Friday, March 27, 2009

What AIG is guilty of

They as a corporation made bets on random things with essentially no thought to their ability to cover those bets. Then when the time came to pay off (e.g. the wrong horse won) they had positioned themselves in such a way that we, the taxpaying public, were forced to cover them. Why we're paying off and not burning these peoples houses down is a mystery to me.

It's a mistake after all to think of AIG as an entity with a will. AIG is no more than the sum of the decisions made by individuals. Those individuals set up this situation deliberately, aided by those for whom less regulaiton is automatically good because, hey I'm making a buck. We've had 30 years of this circular reasoning (less regulation is good, hey I'm making a buck, must have worked!).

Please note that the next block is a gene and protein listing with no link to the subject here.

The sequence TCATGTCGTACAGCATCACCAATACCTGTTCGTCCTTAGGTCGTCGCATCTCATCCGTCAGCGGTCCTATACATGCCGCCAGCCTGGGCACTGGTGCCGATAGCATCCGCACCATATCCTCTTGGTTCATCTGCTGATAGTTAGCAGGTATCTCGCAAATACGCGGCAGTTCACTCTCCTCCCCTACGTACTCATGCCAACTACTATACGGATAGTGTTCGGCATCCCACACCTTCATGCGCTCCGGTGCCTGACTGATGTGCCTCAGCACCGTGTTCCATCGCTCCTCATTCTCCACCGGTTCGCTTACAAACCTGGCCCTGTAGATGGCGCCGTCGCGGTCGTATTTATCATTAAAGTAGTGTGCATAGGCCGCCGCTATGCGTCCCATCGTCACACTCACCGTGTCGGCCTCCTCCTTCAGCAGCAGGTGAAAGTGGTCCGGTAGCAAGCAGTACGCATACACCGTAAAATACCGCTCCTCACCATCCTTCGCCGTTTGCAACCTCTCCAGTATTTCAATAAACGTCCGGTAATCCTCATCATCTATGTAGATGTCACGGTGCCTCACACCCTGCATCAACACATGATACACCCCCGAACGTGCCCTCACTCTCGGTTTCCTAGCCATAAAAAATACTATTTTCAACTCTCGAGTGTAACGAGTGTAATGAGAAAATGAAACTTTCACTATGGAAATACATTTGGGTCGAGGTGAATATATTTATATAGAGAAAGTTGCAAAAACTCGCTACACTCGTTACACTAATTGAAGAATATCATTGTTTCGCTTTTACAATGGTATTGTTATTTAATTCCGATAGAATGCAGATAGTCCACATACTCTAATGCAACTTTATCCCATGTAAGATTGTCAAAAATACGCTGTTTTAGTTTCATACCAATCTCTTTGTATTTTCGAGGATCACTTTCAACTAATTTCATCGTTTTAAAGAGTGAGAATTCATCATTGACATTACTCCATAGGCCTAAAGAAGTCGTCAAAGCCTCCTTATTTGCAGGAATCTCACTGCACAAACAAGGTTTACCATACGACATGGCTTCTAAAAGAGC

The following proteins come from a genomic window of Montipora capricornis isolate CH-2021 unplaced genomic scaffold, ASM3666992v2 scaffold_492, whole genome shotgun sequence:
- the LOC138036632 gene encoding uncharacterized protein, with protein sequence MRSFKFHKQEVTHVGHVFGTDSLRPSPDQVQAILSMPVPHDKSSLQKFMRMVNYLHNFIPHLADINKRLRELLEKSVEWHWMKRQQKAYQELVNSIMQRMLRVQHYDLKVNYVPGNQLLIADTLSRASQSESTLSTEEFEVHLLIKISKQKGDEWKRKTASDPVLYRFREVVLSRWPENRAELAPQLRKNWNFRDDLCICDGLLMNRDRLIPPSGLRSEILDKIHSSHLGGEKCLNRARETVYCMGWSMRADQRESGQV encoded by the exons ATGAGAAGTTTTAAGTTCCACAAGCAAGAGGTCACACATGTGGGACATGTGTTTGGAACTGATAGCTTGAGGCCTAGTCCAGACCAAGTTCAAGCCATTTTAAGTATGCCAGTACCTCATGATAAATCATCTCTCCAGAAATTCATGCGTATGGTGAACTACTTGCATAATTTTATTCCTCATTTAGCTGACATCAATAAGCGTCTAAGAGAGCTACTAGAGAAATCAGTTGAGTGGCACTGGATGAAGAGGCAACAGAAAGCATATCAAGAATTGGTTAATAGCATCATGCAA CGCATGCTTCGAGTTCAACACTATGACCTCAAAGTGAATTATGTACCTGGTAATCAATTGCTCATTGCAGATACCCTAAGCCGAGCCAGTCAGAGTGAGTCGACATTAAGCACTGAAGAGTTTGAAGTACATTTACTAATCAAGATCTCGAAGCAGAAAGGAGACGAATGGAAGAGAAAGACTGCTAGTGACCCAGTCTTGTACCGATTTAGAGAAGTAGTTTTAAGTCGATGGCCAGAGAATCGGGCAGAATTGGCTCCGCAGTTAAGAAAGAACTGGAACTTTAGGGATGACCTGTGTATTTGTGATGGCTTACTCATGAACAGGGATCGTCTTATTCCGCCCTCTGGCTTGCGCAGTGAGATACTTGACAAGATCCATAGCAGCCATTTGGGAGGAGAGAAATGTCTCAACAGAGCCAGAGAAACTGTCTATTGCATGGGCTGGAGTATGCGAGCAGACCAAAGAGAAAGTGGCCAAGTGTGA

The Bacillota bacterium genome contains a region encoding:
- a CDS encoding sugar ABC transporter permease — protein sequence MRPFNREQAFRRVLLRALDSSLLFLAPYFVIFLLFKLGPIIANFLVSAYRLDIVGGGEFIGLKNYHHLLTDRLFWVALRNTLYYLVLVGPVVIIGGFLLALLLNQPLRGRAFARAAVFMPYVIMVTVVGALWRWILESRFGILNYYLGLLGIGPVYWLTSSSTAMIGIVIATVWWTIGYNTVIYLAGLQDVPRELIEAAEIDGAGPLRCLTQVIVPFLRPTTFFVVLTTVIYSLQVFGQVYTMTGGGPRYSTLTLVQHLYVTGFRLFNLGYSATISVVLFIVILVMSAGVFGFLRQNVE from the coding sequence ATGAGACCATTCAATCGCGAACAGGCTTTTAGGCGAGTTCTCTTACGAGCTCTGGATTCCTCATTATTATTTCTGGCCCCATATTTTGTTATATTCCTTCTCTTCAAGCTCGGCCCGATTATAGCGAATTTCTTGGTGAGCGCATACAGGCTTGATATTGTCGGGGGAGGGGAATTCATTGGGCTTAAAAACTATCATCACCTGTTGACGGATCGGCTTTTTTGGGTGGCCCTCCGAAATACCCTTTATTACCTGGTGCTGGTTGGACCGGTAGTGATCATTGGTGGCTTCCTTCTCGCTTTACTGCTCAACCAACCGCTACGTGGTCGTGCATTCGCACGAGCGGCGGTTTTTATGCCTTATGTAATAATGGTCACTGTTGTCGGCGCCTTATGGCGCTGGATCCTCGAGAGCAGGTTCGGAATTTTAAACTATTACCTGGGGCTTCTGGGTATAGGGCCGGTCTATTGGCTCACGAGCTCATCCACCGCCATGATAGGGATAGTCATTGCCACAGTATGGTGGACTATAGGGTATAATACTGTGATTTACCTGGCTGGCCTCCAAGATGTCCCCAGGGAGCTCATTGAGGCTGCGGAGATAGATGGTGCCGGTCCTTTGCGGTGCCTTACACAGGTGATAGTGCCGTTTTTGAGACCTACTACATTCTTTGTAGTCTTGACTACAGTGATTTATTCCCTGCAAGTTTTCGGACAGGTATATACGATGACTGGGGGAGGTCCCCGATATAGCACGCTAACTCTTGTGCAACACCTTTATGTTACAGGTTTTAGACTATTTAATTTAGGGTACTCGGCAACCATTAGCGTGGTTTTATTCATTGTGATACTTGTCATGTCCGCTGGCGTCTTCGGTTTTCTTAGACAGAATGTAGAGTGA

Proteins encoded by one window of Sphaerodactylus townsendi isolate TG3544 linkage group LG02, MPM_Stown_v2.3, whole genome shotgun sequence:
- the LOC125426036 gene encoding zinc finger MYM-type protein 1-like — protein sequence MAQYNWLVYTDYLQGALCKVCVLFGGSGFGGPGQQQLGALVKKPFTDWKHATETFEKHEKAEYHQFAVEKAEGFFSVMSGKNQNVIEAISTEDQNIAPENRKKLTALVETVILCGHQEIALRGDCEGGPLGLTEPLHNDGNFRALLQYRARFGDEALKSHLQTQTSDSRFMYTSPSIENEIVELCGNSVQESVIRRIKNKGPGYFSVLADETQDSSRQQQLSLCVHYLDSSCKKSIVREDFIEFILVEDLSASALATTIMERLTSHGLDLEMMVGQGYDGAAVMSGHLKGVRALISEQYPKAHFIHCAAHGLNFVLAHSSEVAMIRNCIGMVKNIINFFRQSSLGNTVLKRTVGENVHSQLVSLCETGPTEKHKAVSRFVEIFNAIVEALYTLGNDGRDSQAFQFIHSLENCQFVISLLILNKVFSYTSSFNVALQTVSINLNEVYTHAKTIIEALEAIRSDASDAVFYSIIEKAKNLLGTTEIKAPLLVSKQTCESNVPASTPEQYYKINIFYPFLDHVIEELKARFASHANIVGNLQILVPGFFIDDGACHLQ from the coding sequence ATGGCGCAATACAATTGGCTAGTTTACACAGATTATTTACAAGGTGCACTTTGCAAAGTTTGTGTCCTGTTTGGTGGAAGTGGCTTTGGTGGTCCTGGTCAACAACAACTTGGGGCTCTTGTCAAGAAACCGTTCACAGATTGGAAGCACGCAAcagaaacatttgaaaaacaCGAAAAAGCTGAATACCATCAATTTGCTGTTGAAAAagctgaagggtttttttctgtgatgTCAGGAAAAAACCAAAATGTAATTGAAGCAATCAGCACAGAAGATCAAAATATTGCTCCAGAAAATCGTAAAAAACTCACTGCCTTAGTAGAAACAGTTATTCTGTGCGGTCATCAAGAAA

Sadly, the Clinton administration is partly responsible for the biggest step in all this, the repeal of Glass-Steagal in 1999. That was pushed through by Republicans Phil Gramm of Texas and Jim Leach of Iowa, but senate Democrats could have filibustered it (they didn't) and Bill Clinton could have vetoed it (he didn't), and so they share in the blame.

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